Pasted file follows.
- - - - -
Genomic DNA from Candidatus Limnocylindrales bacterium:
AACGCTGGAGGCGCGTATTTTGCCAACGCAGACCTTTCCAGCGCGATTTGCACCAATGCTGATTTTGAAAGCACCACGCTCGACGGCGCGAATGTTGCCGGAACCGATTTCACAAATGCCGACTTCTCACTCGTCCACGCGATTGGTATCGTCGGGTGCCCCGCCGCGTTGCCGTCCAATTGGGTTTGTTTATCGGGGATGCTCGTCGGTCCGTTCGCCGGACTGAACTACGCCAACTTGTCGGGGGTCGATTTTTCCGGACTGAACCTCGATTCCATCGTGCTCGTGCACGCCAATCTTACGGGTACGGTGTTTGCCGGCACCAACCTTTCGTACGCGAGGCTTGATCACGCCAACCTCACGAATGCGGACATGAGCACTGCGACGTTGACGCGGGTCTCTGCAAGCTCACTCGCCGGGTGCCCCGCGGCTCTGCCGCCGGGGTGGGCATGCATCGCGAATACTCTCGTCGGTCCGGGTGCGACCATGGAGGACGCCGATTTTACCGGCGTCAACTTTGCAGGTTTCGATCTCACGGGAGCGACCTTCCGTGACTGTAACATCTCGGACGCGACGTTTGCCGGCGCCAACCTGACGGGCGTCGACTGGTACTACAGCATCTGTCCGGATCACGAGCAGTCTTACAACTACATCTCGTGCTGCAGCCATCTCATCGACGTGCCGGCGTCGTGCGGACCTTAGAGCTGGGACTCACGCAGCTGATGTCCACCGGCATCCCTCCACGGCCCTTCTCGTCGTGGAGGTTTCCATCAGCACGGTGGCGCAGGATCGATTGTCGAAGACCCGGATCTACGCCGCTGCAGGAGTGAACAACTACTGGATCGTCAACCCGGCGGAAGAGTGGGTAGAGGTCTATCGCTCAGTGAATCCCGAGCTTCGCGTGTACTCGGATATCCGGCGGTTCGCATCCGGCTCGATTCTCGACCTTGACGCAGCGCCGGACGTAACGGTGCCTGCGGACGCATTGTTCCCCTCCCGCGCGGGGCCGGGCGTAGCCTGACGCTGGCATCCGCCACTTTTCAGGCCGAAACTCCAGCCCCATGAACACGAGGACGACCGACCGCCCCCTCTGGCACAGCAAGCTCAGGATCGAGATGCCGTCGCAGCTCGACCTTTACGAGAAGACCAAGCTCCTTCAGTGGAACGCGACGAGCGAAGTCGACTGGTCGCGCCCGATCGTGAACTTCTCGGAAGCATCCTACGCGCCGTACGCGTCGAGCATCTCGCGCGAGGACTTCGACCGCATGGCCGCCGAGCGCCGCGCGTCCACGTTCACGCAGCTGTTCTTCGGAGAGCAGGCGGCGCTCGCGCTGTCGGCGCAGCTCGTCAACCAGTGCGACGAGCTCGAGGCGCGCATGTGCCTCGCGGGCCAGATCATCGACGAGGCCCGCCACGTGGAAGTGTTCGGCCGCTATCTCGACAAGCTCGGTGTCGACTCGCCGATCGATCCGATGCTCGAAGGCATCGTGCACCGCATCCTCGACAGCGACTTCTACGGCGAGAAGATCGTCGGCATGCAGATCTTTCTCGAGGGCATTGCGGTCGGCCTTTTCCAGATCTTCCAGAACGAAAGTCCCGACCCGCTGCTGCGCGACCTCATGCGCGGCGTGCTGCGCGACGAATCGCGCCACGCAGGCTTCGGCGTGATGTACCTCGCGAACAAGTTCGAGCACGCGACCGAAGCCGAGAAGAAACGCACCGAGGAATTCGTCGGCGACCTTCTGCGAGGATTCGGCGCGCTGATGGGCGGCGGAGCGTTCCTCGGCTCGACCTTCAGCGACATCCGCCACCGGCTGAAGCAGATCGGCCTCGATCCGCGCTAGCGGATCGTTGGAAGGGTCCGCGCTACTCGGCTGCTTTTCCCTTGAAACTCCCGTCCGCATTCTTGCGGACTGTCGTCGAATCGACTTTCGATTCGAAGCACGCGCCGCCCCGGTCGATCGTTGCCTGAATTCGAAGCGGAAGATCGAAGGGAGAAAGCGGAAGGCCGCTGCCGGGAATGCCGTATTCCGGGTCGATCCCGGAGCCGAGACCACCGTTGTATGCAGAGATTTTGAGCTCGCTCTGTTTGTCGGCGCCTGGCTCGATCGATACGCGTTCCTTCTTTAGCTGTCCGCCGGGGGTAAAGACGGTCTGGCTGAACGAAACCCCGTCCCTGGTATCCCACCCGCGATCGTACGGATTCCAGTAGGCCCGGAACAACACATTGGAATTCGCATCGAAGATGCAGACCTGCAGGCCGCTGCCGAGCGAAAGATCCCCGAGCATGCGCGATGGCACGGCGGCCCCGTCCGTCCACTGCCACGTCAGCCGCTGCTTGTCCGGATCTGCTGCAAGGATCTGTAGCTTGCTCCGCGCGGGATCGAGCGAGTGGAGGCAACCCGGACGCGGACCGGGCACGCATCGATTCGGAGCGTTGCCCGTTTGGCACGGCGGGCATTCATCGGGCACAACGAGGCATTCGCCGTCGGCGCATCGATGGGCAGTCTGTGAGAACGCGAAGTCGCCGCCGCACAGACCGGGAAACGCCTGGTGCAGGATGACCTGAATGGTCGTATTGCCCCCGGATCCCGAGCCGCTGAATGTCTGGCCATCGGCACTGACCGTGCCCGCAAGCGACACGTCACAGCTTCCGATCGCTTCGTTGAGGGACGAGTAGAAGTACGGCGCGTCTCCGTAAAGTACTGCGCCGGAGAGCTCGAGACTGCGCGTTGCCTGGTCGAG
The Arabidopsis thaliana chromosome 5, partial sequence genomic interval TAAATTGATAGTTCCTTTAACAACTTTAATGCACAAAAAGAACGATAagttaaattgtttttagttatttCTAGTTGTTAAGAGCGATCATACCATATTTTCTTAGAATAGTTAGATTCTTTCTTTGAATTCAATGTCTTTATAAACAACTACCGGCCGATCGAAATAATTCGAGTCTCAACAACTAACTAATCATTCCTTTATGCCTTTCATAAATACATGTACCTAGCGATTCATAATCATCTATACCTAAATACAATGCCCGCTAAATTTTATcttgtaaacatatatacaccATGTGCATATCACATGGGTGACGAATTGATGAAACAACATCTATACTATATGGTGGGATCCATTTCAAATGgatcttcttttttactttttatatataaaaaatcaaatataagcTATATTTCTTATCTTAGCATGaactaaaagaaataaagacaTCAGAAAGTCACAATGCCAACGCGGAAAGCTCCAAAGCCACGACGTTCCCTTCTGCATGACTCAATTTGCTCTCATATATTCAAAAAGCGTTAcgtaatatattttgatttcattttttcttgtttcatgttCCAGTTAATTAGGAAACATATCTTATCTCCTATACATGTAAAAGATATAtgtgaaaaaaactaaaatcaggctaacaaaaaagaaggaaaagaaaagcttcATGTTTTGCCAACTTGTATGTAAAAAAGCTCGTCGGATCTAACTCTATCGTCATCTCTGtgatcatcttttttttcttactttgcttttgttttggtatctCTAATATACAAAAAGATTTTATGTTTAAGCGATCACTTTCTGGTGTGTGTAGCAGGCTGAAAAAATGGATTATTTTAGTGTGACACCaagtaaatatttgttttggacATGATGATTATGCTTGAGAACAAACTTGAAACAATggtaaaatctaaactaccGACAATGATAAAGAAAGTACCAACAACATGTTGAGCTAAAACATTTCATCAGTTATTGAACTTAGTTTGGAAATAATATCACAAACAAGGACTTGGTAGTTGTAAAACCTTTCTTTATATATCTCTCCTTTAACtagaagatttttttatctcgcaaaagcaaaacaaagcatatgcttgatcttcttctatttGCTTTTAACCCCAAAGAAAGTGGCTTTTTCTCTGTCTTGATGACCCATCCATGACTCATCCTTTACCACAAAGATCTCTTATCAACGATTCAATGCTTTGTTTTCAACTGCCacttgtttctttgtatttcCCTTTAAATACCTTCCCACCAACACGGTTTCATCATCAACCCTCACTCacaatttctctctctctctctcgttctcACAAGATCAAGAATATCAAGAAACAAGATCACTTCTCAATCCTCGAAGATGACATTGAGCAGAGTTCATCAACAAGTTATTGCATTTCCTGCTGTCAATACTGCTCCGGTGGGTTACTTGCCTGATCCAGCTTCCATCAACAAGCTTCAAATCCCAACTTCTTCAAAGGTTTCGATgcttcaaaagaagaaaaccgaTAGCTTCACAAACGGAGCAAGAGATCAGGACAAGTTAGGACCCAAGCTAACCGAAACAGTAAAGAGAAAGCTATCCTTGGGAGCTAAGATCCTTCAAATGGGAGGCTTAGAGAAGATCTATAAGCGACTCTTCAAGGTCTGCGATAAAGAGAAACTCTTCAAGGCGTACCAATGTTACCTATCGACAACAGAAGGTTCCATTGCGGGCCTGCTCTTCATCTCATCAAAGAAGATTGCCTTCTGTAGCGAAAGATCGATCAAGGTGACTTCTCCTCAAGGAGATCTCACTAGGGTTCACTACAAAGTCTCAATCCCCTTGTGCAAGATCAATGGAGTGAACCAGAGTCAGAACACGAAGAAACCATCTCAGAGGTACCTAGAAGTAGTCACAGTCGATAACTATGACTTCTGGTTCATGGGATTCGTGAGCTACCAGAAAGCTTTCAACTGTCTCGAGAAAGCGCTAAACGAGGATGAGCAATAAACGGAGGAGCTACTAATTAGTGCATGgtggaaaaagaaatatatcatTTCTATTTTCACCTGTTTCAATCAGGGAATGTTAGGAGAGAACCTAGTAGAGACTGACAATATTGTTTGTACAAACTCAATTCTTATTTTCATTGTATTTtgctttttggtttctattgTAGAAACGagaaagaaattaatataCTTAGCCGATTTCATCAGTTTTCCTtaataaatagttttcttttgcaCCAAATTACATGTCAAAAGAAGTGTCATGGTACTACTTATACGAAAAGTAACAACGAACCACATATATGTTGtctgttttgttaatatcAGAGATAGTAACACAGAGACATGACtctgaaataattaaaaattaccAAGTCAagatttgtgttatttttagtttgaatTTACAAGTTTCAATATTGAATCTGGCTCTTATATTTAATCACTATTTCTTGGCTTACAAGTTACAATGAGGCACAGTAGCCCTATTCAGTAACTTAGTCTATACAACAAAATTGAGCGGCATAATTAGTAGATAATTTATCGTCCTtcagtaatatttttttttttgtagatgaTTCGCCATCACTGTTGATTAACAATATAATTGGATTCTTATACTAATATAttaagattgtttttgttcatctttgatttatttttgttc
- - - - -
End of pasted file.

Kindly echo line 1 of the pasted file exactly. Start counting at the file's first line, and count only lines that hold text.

Genomic DNA from Candidatus Limnocylindrales bacterium: